CWSE at International Women’s Day 2015

CWSE joined the International Women’s Day Rally, March and Fair on Saturday, March 7th in solidarity with the World March of Women with more than 5,000 people from various community groups, organizations and movements.

Many thanks to the organizers, to everyone who joined the march and dropped by at the fair!

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IWD Fair at Ryerson Student Centre

The Renaissance Woman: Celebrating the Life and Leadership of Dr. Maya Angelou

                                      On 27th November, scholars, artists, poets, community groups, leaders, researchers, activists, students, entrepreneurs and many others celebrated the life and leadership of Dr. Maya Angelou with the Canadian Academy for Diversity Leadership at the CWSE.

Thanks to Dr. Marilyn Patricia Johncilla for organizing and hosting such a wonderful event.

Here are some photos from the celebration.

DrMarilyn Patricia Johncilla, opening the event!

Dr. Marilyn Patricia Johncilla, opening the event

Mary Wright, CWSE Associate Artist, reading her poem.

Mary Wright, CWSE Associate Artist, reading her poem

Inspirations Studio, a social enterprise project of  Sistering

Inspirations Studio, a social enterprise project of Sistering

Keynote Speaker: Nneka MacGregor

Keynote Speaker: Nneka MacGregor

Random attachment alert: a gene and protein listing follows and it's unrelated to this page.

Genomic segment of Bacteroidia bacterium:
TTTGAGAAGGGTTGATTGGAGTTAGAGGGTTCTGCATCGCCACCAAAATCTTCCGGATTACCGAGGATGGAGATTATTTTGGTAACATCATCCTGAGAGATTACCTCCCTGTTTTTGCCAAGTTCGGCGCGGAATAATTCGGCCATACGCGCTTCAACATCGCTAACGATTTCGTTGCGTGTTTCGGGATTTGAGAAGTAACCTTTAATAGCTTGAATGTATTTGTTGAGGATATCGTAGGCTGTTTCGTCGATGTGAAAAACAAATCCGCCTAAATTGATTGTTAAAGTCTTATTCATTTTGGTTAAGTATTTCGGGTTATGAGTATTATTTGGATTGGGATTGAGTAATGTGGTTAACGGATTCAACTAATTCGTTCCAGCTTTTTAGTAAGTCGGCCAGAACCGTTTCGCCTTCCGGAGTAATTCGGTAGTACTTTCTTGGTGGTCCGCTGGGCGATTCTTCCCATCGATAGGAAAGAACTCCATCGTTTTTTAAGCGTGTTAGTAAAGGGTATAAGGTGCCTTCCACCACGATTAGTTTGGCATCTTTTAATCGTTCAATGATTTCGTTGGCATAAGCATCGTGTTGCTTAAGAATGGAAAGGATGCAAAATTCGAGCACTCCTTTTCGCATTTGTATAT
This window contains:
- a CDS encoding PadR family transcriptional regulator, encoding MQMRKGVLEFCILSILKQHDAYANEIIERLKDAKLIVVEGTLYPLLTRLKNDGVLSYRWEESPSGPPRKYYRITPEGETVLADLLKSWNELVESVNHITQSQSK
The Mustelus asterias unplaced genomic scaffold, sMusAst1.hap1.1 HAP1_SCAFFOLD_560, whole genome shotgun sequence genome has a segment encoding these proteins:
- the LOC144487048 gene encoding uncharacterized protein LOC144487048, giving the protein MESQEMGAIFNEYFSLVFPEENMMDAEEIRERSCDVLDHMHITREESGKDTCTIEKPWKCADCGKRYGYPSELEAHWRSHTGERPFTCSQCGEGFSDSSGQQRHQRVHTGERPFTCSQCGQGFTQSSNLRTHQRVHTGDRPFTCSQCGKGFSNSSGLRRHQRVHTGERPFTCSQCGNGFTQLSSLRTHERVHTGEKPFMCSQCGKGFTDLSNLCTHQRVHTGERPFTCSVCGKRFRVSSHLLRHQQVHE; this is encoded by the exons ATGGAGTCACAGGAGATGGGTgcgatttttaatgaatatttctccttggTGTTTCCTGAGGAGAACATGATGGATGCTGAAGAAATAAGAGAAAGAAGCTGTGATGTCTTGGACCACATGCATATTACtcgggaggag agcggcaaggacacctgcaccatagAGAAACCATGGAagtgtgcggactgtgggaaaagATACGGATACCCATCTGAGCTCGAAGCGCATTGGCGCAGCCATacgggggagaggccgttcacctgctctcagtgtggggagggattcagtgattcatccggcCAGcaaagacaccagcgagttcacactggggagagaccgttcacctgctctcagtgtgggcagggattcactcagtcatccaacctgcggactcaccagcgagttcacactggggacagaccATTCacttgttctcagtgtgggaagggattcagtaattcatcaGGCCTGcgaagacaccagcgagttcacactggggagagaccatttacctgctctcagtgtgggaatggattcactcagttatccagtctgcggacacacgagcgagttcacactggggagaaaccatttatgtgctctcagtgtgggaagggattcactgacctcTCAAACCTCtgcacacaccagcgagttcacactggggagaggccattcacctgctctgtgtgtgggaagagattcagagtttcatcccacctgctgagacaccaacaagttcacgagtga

Murphy Browne delivering her presentation

Murphy Browne delivering her presentation

Maya Angelou's painting by Tray Arts

Maya Angelou’s painting by Tray Arts

Annie Kashamura Zawadi, I Can Testify

Annie Kashamura Zawadi, I Can Testify

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Motherhood in Patriarchy: Abolishing the Matrilinear Order

Mariam Irene Tazi Preve, the author of “Motherhood in Patriarchy” (2013) gave a very interesting presentation on October 28 at the CWSE.

Her work, “Motherhood in Patriarchy” pioneers the argument that the western understanding of motherhood is a patriarchal one, based on a long historical tradition of subjection and institutionalization.

She reflected on the development of motherhood and neoliberal principles that leave mothers without choices: combining living in dignity, making a living and caring for their children does not make a “free women” but results in an exhausted generation fallen into the modern “motherhood trap”.

Here are some pictures of the talk and the thought provoking discussion that followed.

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Changing Laws & Unchanging Statistics: Rape & Rape Laws in India with Reflections from Canada

We now have a video recording of the 17th Annual Dame Nita Barrow Lecture (July 22, 2014).  Poonam Kathuria, the founder and director of Society for Women’s Action and Training Initiatives in India was our Dame Nita Barrow Visitor this year.  Paulette Senior, the Chief Executive Officer at YWCA Canada also joined the conversation.

 

Soma Chatterjee: Borders are no Longer at the Border

From our Seminar Series Roxana Ng. February 4, 2014. Soma Chatterjee on:

“Borders are no longer at the Border”: Professional Immigrants’ Labour Market Integration & Exclusionary Nationalism

In this presentation Soma Chatterjee discusses the Canadian state’s contradictory practices of welcoming immigrant labour as crucial for its prosperity and simultaneous construction of that very labour as skill deficient. Soma argues that this simultaneous welcoming and expulsion of immigrant labour ensures a form of ideological bordering through which Canada continues to procure exploitable labour, and at the same time, constructs itself as a nation with ‘naturally’ superior standards.